The Darwinists on Panda's Thumb and Questionable Authority have accused the Discovery Institute's John West of falsely claiming that the Kitzmiller decision banned the book Of Pandas and People from school libraries. I think that John West was right in claiming that the book was banned -- it was in fact banned from even being merely mentioned in science classrooms. However, his following statement wrongly implied that the book was banned from school libraries: "While I did not favor the Dover policy, the idea that it was an affront to the First Amendment to make Of Pandas and People available to students on a voluntary basis is simply Orwellian." Understandably, West might have been unaware that the plaintiffs expressly stated that they were not seeking to have the book removed from the school library.

West nominated the book for the dubious distinction of being the banned book of the year for the "Banned Books Week" event. The American Library Association, one of the co-sponsors of "Banned Books Week", said that the event covers "challenged" books as well as banned books:

Each year, the American Library Association (ALA) is asked why the week is called “Banned Books Week” instead of “Challenged Books Week,” since the majority of the books featured during the week are not banned, but “merely” challenged. There are two reasons. One, ALA does not “own” the name Banned Books Week, but is just one of several cosponsors of BBW; therefore, ALA cannot change the name without all the cosponsors agreeing to a change. Two, none want to do so, primarily because a challenge is an attempt to ban or restrict materials, based upon the objections of a person or group. A successful challenge would result in materials being banned or restricted.

Also, the ALA says that a "challenge" to a book can include an attempt at removal from a curriculum as well as removal from a library:

A challenge is an attempt to remove or restrict materials, based upon the objections of a person or group. A banning is the removal of those materials. Challenges do not simply involve a person expressing a point of view; rather, they are an attempt to remove material from the curriculum or library, thereby restricting the access of others.

So contrary to the claims of the Darwinists, Of Pandas and People is clearly eligible to be selected as a banned book of the year. However, apparently there is no special "banned book of the year" contest in the "Banned Books Week" event -- the books are just ranked according to the number of times that they are challenged.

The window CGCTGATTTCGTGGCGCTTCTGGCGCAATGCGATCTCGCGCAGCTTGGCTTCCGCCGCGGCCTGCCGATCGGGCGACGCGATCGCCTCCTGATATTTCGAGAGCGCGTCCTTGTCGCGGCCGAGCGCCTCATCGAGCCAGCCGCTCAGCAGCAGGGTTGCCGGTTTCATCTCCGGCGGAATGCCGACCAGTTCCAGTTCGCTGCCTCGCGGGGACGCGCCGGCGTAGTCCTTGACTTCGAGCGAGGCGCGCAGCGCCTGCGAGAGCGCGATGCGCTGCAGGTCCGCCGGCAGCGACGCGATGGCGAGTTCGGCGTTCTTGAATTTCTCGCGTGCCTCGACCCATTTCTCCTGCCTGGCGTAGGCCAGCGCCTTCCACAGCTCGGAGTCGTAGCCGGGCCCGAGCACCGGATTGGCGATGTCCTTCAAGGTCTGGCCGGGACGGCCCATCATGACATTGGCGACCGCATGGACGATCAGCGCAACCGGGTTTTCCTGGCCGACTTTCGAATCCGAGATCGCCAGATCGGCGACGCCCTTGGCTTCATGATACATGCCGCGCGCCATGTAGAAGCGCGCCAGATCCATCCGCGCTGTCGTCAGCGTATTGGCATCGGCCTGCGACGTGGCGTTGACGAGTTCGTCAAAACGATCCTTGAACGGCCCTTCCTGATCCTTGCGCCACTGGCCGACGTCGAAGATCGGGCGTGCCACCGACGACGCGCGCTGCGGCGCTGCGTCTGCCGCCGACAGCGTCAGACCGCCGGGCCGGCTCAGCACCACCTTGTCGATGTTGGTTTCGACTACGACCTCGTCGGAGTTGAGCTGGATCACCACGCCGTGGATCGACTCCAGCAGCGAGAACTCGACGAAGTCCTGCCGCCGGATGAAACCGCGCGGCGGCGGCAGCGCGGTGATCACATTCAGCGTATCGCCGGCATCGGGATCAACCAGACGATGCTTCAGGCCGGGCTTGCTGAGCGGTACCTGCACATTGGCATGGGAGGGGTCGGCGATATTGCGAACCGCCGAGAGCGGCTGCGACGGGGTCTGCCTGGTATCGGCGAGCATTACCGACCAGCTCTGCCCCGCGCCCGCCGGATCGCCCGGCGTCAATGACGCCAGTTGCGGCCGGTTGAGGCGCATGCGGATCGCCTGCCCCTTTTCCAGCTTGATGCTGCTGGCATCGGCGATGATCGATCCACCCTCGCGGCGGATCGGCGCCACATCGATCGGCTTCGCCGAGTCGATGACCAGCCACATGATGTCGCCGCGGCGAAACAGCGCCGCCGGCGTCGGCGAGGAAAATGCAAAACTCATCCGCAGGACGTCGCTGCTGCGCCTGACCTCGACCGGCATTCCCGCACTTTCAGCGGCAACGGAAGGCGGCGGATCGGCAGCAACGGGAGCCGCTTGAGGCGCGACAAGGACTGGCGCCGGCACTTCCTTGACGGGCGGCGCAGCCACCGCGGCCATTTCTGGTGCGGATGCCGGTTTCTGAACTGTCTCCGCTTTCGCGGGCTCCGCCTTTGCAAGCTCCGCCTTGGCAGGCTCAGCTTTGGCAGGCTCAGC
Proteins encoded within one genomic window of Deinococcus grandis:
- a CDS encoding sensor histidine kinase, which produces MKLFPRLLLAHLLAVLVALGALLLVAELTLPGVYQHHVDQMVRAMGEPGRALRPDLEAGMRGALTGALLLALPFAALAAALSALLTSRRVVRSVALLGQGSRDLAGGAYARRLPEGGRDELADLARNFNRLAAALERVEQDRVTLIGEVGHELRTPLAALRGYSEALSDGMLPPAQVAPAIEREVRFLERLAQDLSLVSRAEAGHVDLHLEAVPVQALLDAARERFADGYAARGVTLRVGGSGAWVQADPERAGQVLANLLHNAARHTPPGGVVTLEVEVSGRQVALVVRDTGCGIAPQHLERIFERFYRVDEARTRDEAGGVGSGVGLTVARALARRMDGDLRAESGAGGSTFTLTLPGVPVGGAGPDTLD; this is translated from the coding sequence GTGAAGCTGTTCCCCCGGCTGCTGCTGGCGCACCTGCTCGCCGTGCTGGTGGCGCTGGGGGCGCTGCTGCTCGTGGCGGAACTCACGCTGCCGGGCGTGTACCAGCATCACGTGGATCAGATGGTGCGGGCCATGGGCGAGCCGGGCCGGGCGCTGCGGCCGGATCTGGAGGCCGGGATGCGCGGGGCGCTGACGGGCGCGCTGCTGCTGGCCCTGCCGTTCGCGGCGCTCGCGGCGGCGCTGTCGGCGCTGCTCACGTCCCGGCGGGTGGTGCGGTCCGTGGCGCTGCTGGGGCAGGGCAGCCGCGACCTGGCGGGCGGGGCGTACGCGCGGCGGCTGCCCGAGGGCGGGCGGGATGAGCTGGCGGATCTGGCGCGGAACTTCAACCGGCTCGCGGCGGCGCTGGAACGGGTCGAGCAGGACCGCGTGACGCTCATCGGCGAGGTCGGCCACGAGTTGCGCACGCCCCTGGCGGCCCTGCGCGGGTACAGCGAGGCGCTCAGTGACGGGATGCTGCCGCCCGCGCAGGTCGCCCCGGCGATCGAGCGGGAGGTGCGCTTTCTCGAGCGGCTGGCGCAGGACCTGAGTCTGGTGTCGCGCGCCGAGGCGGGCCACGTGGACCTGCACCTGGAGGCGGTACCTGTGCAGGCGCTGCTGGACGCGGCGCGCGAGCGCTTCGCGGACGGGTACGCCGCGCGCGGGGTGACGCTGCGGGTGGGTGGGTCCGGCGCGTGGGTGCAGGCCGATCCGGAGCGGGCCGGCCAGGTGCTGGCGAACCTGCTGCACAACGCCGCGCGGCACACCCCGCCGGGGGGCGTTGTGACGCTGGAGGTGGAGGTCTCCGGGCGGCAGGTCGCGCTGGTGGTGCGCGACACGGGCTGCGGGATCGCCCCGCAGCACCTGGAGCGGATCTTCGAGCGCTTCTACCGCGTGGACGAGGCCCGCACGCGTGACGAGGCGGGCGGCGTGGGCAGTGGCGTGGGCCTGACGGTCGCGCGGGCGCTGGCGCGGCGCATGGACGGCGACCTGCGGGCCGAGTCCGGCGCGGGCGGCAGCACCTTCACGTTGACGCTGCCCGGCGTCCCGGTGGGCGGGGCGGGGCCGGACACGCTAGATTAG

It is quite obvious why I was banned from Panda's Thumb, Dispatches from the Culture Wars, and Austringer (Wesley Elsberry's blog) -- the Darwinists there don't want me raining on their parades.


Monday, September 25, 2006

Ed Brayton is clueless about ID

It was bad enough when Ed "It's My Way or the Highway" Brayton was just posting his drivel on his own blog "Dispatches from the Culture Wars," but now he is posting his drivel as a guest writer on another website, Talk to Action. His article on that website shows that he doesn't have a clue about what intelligent design is:

The reality is that there is no "intelligent design theory" in the first place. ID is not a testable model or theory, it is little more than a collection of arguments against evolution, most of them taken directly from old creationist material but dressed up in new scientific-sounding language. Every one of those arguments was either a criticism of evolution (e.g. all of Wells' "icons of evolution") or required the failure of evolution as one of its logical steps in establishing itself as valid (e.g. Behe's "irreducible complexity" and Dembski's "explanatory filter"). Thus, when they said "we don't want ID taught, we just want the arguments against evolution taught" they were engaging in a tautology. Since "ID" and "the arguments against evolution" were one and the same, they were executing a classic bait and switch.(emphasis added)

Wrong, Ed. ID and the "arguments against evolution" are not one and the same. ID is specifically the idea that living things must have been designed because they are too complex to have evolved. There are arguments against evolution that have little or nothing to do with "design," intelligent or otherwise -- e.g., arguments concerning co-evolution and the propagation of beneficial mutations in sexual reproduction.

Surprise, surprise -- efforts to redefine ID to encompass all arguments against evolution intensified after Judge Jones declared ID to be unconstitutional (in public-school science classrooms, at least).

I will agree with Ed on one point -- if a scientific theory or hypothesis is defined as a complete scientific explanation of some natural phenomenon, then ID is not a scientific theory or hypothesis. But there is no good reason why a criticism of a scientific theory must provide a complete alternative scientific explanation in order to be considered to be scientific itself.

Darwinism itself is in some ways not testable or falsifiable. If Darwinism were introduced for the first time today, I wonder if it would be accepted as a scientific theory or hypothesis.



Jonathan Wells accuses Darwinists of "intellectual larceny"

As I mentioned previously, the bloggers on the Panda's Thumb blog are doing a group review of Jonathan Wells' new book titled "A Politically Incorrect Guide to Darwinism and Intelligent Design," taking one chapter or section at a time. I think that the best chapter to be reviewed so far is Chapter 7. Wells said in Chapter 7, “Darwinists steal credit for scientific breakthroughs to which they contributed nothing,” and he calls this theft a form of “intellectual larceny.”